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Speaking at an event in Bonn, the Afghan director urged global powers to not negotiate with the Taliban in an attempt to resolve the crisis in Afghanistan.
Ever since her dramatic appeal for help went viral calling on the international community to help save Afghan cultural community, filmmaker Sahraa Karimi has found herself cast in a new role: as a voice for fellow Afghans.
And her message to the international community is succinct: "Do not negotiate with the Taliban."
"We know that the Taliban is searching for recognition, but it now seems like foreign powers are seeking recognition from the Taliban. This is so absurd and so painful," Karimi told DW, prior to speaking on a panel titled "Last Flight Kabul: Perspectives for Art and Culture in Afghanistan" that was held at the Art and Exhibition Hall of the Federal Republic of Germany, the Bundeskunsthalle, in Bonn on October 12.
Referring to news reports of German representatives meeting with the Taliban as "a shame," she appealed: "I ask Germany and other international countries not to create a false image of the Taliban that they [the Taliban] have changed. They have not changed."
Born in Tehran in 1985, Karimi is the first woman to head the Afghan Film Organization. Her film Hava, Maryam, Ayesha premiered at the Venice Film Festival in 2019.
Having already had family members killed by the Taliban before, 36-year-old Karimi fled Kabul this year on August 15, along with her siblings and nieces. Presently a refugee in Ukraine, she is working on a film charting her flight from Afghanistan.
Karimi has traveled to and spoken at various events to ensure the plight of her fellow Afghans isn't relegated to yesterday's news.
"By creating dialogue and conversations, we keep it alive. Because there will always be new headlines and people will forget about Afghanistan," she said, adding that it was important to talk about the Taliban now, because they knew that the media were not concentrating on them and they could make radical changes.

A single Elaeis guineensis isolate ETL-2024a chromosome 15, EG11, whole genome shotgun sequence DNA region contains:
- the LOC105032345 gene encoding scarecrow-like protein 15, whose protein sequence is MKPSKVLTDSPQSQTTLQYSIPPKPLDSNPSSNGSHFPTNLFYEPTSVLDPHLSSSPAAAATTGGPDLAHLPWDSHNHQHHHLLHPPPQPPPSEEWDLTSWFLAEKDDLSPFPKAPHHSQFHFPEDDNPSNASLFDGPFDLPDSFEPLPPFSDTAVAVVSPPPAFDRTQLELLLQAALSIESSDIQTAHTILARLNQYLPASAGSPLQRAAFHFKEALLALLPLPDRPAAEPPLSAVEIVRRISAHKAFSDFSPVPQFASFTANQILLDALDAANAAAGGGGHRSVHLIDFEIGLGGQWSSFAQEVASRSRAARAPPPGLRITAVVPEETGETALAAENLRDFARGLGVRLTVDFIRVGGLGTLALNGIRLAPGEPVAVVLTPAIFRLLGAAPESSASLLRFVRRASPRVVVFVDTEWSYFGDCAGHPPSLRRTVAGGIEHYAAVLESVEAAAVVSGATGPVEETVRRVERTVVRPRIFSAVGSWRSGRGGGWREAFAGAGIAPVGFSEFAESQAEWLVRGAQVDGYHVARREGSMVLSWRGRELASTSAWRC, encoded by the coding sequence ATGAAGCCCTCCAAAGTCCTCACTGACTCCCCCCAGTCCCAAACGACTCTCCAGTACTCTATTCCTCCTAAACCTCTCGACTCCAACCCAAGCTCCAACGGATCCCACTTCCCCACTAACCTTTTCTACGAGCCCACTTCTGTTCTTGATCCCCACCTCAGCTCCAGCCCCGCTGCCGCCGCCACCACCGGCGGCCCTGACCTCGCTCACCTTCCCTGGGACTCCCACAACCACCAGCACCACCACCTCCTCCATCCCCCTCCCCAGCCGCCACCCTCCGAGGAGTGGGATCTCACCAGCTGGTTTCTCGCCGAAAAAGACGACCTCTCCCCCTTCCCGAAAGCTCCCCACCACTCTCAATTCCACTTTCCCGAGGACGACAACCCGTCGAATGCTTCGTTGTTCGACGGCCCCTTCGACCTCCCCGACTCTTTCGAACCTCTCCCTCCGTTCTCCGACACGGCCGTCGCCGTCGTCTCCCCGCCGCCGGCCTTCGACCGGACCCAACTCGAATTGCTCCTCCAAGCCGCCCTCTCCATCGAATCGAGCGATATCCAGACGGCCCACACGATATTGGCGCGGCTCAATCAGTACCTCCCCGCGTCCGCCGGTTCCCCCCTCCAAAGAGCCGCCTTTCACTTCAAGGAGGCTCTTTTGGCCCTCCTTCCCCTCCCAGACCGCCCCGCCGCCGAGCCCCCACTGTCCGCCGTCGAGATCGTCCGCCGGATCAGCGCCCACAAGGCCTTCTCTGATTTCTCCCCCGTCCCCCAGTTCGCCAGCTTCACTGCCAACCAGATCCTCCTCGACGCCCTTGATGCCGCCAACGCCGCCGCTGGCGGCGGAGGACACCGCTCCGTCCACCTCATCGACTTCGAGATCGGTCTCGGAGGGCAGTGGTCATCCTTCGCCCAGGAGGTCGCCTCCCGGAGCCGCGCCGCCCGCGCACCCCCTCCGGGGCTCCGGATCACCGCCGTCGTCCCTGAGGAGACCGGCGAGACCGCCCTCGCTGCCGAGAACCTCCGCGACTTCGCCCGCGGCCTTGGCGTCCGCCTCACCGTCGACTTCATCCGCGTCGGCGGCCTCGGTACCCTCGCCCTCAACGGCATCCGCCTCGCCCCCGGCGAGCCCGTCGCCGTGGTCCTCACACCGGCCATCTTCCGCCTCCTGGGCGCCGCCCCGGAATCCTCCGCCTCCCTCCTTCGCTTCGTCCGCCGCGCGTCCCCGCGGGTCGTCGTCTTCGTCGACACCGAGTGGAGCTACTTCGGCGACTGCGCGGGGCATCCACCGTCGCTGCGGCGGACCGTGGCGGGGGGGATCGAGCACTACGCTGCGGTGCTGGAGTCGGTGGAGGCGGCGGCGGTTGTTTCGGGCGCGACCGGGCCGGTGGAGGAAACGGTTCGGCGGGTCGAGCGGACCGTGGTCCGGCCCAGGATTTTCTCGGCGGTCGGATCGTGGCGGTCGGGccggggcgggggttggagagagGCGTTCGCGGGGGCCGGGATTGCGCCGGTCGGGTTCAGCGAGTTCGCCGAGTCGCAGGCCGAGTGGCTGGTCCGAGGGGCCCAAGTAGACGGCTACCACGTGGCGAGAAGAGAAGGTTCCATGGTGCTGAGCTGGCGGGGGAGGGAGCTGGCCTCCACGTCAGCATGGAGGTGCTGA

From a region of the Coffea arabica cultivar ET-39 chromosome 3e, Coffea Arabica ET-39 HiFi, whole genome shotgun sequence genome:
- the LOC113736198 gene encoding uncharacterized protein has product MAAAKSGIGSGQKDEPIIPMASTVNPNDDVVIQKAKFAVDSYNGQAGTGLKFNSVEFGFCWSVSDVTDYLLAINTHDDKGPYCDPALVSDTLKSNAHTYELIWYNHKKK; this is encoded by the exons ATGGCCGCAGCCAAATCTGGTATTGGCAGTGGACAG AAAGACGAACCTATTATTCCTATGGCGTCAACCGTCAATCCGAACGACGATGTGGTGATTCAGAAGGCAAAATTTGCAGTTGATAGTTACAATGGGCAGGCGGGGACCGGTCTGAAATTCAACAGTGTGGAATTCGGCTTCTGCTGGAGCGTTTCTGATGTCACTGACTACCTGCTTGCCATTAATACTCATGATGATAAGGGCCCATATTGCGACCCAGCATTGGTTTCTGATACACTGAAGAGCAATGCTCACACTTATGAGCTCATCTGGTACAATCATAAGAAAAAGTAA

When asked by DW what intrinsically Afghan art forms or cultural advances could be lost to the recent changes, Karimi cited "fashion, cinema and music."
She explained how traditional Afghan clothes began to gain popularity again after years of Pakistani, Indian and Iranian influence. "It became part of our style, and we had a lot of good boutiques and fashion designers, and most of them were women. When they (the Taliban) say that it is forbidden for women to go to work or to show their face or their dress, what does this mean? It targets fashion directly."
In mid-September, Afghan women worldwide participated in a social media campaign to protest against the Taliban's black-robe dress code for female students. They shared photos of themselves wearing colorful traditional Afghan dresses under the #DoNotTouchMyClothes and #AfghanistanCulture.
Karimi also pointed out that where cinema and storytelling are concerned, most of the prominent Afghan directors today are female. "We wanted to change the narrative about Afghanistan and to bring new stories to life," she said. However, like her, many of her peers have now fled the country.
While Kamiri agreed that not all Afghans were onboard with the 'cultural renaissance' that occurred during the 20-year presence of the international forces in Afghanistan, those who bucked tradition didn't face drastic consequences.
"They didn't kill you if you didn't wear a scarf or did nude paintings. The worse thing was they might misinterpret or judge you. But they didn't hurt, like put you in prison. We were quite free, but we didn't have much financial support for art and culture activities," Kamiri told DW, adding that these were not priority areas for the country then.
During the panel, she also raised the issue of how international funding sometimes didn't reach younger, independent Afghan filmmakers and instead favored those who perpetuated worn tropes about the country and its people.
Fellow panelist, Martin Kobler, who was the German ambassador to Pakistan from 2017 to 2019 and also participated in the event in Bonn, confirmed this. "There were more than enough funds, but the target groups were not always reached. Funds should have gone to young Afghans making films for fellow Afghans, but we overlooked that," he said.
Ultimately though, Afghan culture and art could only really be saved and preserved through the creativity of the Afghans themselves, Karimi said.
Aside from repeatedly calling on the international community to not negotiate with the Taliban, Karimi admitted she couldn't think of any other solution to the current stalemate besides ensuring that Afghanistan remained in the international community's collective conscience.
She believes there is hope if Germany as an important decision-making country within Europe puts pressure on the Taliban to uphold human rights, the participation of women and democratic values in general, cultural liberties and civil society in Afghanistan may have a chance to survive.